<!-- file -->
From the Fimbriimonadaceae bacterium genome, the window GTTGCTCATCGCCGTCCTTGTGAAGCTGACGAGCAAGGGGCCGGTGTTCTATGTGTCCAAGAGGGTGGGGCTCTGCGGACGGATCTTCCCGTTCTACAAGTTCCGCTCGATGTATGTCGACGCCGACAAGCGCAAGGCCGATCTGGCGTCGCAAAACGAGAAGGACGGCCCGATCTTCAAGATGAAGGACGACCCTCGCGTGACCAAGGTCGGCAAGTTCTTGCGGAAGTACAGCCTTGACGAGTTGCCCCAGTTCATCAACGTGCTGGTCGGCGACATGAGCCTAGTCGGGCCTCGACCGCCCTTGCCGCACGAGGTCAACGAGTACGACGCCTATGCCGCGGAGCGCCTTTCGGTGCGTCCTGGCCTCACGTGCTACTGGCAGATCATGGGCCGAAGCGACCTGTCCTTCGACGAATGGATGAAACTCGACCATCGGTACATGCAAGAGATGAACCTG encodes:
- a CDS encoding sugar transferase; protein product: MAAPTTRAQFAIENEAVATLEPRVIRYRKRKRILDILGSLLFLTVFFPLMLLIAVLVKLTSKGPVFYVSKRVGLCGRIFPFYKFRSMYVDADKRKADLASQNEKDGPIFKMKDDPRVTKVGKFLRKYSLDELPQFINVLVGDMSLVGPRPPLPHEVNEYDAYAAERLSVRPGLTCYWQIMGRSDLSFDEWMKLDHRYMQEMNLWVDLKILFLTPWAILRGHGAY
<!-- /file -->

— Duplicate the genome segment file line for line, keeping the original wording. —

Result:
From the Fimbriimonadaceae bacterium genome, the window GTTGCTCATCGCCGTCCTTGTGAAGCTGACGAGCAAGGGGCCGGTGTTCTATGTGTCCAAGAGGGTGGGGCTCTGCGGACGGATCTTCCCGTTCTACAAGTTCCGCTCGATGTATGTCGACGCCGACAAGCGCAAGGCCGATCTGGCGTCGCAAAACGAGAAGGACGGCCCGATCTTCAAGATGAAGGACGACCCTCGCGTGACCAAGGTCGGCAAGTTCTTGCGGAAGTACAGCCTTGACGAGTTGCCCCAGTTCATCAACGTGCTGGTCGGCGACATGAGCCTAGTCGGGCCTCGACCGCCCTTGCCGCACGAGGTCAACGAGTACGACGCCTATGCCGCGGAGCGCCTTTCGGTGCGTCCTGGCCTCACGTGCTACTGGCAGATCATGGGCCGAAGCGACCTGTCCTTCGACGAATGGATGAAACTCGACCATCGGTACATGCAAGAGATGAACCTG encodes:
- a CDS encoding sugar transferase; protein product: MAAPTTRAQFAIENEAVATLEPRVIRYRKRKRILDILGSLLFLTVFFPLMLLIAVLVKLTSKGPVFYVSKRVGLCGRIFPFYKFRSMYVDADKRKADLASQNEKDGPIFKMKDDPRVTKVGKFLRKYSLDELPQFINVLVGDMSLVGPRPPLPHEVNEYDAYAAERLSVRPGLTCYWQIMGRSDLSFDEWMKLDHRYMQEMNLWVDLKILFLTPWAILRGHGAY